GenZ is on the water! It’s hard enough being a teenager, but imagine spending 24/7 with your parents and brother in a 100 square foot space! It would be easy to feel resistant, but as Abby Bridges explains, shifting her mindset from passenger to crew has made all the difference. Whether you’re a teenager or a parent with kids aboard, or just find it hard to start pitching in around the boat, Abby provides 5 easy steps for getting more out of your adventure by being a good crew member.
How to be good crew
Aboard any boat, there is a functional hierarchy. A person is either the captain, part of the crew, or a passenger. The captain is responsible for the safety of the vessel and everyone onboard. The crew supports the captain in performing his/her duties, and assists in the operation and maintenance of the boat. A passenger doesn’t have any responsibilities; he or she is just along for the ride.
When I first started sailing, I was a member of the passenger category. My dad is the captain, my mom is the first mate/chef and my 11-year-old brother is the cabin boy. As a passenger, I expected cruising to be a series of beaches and infinity pools, without any kind of physical labor involved. Once reality set in, I realized that despite the work effort, cruising is infinitely more fun if you are a part of the team. The mental transition from passenger to crew takes real effort, but I’ve found that it makes the end results that much sweeter.
Step 1 – Be hungry to learn
The first step in shifting your mindset from passenger to crew is having a desire to learn, and acting on it. At the beginning of my sailing days, I was against my parent’s decision to cruise. I’ve come around now, but I remember being reluctant to do anything crew-related because I couldn’t care less about the actual sailing part.
I can recall the exact moment that I changed my attitude. My parents and brother had just dropped the hook in a beautiful anchorage in Mexico after a long and tiring passage. They wanted to go into town to get some ice cream to celebrate our arrival. I was just about to climb into our dinghy when my dad, the captain of our boat, stopped me and said he was buying ice cream for only the crew, and that I didn’t deserve it because I did nothing to help. As I protested, I watched my family go off to shore while I was stuck on the boat, deprived of any cold treats. I decided that from that moment on, I would strive to learn to be crew. Not just for ice cream, but because I wanted to truly be a part of our adventure.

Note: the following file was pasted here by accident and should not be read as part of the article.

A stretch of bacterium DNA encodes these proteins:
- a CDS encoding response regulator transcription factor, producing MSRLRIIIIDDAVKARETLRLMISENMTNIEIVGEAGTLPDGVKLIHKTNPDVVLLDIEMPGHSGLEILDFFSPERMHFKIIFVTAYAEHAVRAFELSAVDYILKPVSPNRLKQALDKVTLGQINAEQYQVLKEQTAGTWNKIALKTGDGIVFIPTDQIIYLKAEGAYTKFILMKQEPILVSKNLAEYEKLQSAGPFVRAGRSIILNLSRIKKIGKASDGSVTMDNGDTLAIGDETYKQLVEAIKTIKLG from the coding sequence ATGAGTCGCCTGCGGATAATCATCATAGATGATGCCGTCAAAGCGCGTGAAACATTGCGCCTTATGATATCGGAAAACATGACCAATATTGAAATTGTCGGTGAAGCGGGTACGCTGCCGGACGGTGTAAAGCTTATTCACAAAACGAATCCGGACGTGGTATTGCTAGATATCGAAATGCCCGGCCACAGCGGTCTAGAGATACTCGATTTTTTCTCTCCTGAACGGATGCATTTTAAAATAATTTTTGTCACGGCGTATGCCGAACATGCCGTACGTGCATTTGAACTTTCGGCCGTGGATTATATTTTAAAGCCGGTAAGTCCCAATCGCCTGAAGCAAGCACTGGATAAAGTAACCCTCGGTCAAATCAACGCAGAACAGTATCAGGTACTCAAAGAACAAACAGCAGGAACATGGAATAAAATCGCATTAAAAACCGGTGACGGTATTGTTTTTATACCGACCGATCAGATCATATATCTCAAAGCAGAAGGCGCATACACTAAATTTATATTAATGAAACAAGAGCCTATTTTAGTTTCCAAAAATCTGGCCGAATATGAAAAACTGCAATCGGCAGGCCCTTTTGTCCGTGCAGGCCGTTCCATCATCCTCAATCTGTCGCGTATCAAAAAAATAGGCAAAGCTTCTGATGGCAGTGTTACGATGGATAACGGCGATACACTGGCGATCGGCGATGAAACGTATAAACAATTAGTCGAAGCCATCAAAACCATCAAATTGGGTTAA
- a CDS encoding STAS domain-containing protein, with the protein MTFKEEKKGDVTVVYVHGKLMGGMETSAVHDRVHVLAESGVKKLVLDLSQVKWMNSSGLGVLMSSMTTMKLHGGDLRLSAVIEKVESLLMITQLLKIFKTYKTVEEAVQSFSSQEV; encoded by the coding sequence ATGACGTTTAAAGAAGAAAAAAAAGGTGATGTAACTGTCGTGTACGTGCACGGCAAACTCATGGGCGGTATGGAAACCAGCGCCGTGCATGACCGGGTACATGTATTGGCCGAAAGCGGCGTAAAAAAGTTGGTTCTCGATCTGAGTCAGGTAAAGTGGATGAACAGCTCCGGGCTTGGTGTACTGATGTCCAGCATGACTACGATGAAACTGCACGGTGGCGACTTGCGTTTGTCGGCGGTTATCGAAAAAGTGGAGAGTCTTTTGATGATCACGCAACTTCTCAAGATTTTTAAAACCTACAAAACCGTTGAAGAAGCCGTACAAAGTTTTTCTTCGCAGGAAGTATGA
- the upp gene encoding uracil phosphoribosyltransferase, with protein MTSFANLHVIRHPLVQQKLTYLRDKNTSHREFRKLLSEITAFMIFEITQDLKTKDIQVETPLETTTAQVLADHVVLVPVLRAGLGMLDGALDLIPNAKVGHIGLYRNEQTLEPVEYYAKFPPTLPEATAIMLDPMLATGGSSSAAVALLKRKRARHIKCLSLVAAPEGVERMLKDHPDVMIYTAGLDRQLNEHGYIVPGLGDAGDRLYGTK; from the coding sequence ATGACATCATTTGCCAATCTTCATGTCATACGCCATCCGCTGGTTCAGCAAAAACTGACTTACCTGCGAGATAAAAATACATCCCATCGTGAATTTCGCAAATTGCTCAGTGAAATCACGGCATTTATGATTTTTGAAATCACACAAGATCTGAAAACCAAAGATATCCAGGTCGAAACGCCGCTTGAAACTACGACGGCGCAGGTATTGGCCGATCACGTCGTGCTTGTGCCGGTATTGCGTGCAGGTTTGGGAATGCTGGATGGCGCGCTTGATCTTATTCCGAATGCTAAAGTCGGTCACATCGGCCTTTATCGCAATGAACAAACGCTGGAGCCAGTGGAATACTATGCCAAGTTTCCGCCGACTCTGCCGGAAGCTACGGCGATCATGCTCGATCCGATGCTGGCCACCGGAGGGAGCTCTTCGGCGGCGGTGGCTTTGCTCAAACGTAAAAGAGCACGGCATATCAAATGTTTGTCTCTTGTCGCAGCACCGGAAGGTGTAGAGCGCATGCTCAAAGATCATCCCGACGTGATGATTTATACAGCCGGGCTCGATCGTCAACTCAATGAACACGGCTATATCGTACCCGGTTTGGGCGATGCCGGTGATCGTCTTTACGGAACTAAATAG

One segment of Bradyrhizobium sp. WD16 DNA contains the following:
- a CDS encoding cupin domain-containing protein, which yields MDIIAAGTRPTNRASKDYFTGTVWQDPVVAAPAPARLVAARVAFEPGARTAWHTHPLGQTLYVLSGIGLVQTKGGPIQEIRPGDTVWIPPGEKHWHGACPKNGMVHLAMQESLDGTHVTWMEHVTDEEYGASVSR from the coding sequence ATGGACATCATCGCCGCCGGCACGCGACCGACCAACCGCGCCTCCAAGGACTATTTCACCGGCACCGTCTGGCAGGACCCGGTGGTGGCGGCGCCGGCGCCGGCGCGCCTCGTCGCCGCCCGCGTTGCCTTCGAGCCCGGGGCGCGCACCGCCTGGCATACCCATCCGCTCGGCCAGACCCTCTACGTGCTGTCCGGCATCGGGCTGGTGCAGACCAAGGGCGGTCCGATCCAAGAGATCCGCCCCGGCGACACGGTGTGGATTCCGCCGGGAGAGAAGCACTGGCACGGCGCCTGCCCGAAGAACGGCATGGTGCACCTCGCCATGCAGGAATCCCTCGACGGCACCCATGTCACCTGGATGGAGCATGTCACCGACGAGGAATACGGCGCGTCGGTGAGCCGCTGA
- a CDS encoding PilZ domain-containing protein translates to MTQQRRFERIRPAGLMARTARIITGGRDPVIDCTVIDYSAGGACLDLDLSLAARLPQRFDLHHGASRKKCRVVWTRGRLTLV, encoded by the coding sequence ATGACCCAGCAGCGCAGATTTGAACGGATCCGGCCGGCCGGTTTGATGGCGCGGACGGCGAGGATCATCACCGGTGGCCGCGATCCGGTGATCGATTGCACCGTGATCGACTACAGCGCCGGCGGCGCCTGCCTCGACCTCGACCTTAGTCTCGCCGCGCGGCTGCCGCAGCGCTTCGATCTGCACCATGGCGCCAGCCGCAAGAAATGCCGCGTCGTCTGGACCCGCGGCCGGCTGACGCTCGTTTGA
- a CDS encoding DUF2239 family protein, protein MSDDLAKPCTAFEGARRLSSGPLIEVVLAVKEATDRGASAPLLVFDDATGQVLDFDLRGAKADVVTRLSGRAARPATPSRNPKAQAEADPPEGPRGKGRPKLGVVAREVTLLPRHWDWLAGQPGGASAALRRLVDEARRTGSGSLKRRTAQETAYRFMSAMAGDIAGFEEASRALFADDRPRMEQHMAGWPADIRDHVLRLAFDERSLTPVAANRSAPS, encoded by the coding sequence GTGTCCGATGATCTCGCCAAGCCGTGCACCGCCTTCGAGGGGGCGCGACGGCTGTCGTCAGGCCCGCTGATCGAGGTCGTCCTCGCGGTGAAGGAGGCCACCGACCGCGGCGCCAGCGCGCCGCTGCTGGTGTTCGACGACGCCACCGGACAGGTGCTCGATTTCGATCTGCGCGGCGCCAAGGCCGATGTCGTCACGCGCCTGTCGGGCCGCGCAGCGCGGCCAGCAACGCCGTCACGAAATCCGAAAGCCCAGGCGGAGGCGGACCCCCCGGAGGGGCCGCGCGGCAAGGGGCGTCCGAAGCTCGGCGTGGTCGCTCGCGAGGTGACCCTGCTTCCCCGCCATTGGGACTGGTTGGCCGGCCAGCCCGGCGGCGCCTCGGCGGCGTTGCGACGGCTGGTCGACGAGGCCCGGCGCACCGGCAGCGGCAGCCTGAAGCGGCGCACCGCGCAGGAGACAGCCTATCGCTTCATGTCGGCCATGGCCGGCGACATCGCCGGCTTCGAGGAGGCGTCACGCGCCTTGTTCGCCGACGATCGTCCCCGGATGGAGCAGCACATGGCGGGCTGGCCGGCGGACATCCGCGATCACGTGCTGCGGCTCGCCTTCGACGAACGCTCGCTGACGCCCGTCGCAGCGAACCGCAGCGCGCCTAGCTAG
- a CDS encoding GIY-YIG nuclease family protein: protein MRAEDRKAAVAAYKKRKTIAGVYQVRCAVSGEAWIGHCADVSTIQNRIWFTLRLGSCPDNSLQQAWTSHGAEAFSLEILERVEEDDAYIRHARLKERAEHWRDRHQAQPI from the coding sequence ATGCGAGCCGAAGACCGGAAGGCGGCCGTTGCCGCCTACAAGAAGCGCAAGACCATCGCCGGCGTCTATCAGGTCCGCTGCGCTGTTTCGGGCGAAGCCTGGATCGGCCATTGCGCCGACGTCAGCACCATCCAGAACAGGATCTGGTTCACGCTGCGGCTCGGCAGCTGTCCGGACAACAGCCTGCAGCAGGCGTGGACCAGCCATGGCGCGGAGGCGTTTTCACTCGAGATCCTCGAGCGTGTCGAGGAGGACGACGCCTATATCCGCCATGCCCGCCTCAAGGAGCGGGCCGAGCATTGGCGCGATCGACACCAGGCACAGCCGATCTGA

Step 2 – Learn the lingo
One of the most important things in being an active crew member is speaking the same language. Sailing has its own lingo; it’s almost a foreign language. Learning how to sail will be much easier once you understand words like mainsheet halyard, boomvang, or starboard. When my dad tells me to trim the port jibsheet, I do so without even thinking about it. A crew member must be able to handle many aspects of the boat quickly and efficiently. I needed to show the captain that I was ready for that responsibility, and that he could trust me and that started with understanding what is required. Now I take any opportunity to help and as I prove myself to my dad, he challenges me further.
Step 3 – Set your ego aside
Sailing requires teamwork. It is something that takes a large amount of involvement from many different people. There are roles of captain, 1st mate, 2nd mate, quartermaster, able-bodied seaman, ordinary seaman, chef, cabin boy, and way too many others to list. Each person is crucial to keep the boat afloat and running efficiently and there isn’t room for egos.
A crew member must work well with others, and should obey any order given immediately, without question. The hardest part of being a crew member for me is to do just that. I am an extremely stubborn person who always wants the last word, so learning to shut up and take orders was very difficult, and it’s still something I’m working on. Even if you disagree with the captain, I must not contradict the captain because he has the experience and the authority to make the right decision. Even disregarding the smallest order can compromise the safety of the entire crew. I had to learn that if the captain tells you to do something in a firm tone, it is just because it’s a matter of urgency, not because they’re being mean. Mentally giving the captain control is something that takes great maturity, and once you can do that, you are officially part of the crew.
Step 4 – Take responsibility
A great benefit to being a crew member is that you can give input towards many decisions, whereas a passenger has no right. Ultimately, the captain makes the choice, but often he regards the speculations of the crew. As a crew member, I am respected by adults in a way that a fifteen-year-old ordinarily wouldn’t be, and trusted to make larger scale decisions. Of course, my parents aren’t handing over the charts and compass completely. They still have the final say, but I feel like my opinions are valued, and my parents’ idea to sail around the world isn’t theirs alone; it’s become my adventure too.
Step 5 – Reap the rewards
Knowing that I took part in sailing our boat from California to Mexico and then to the South Pacific leaves me with a feeling of deep accomplishment. I know it’s because the things we are most proud of in life are the things we work hard for. My dad asks me every day if I want to be Passenger or Crew. I’ve made my choice and I don’t regret it for a second. I don’t even care about the ice cream…as delicious as it is.
Abby Bridges is a fifteen-year-old sailor who is currently cruising in the South Pacific with her family of four aboard their Gulfstar 50, Beach Flea. She enjoys surfing, SCUBA diving, and doing backflips off the side of her boat. Follow her on Instagram @abbygbridges or check out her family’s sailing adventure at www.beachfleas.com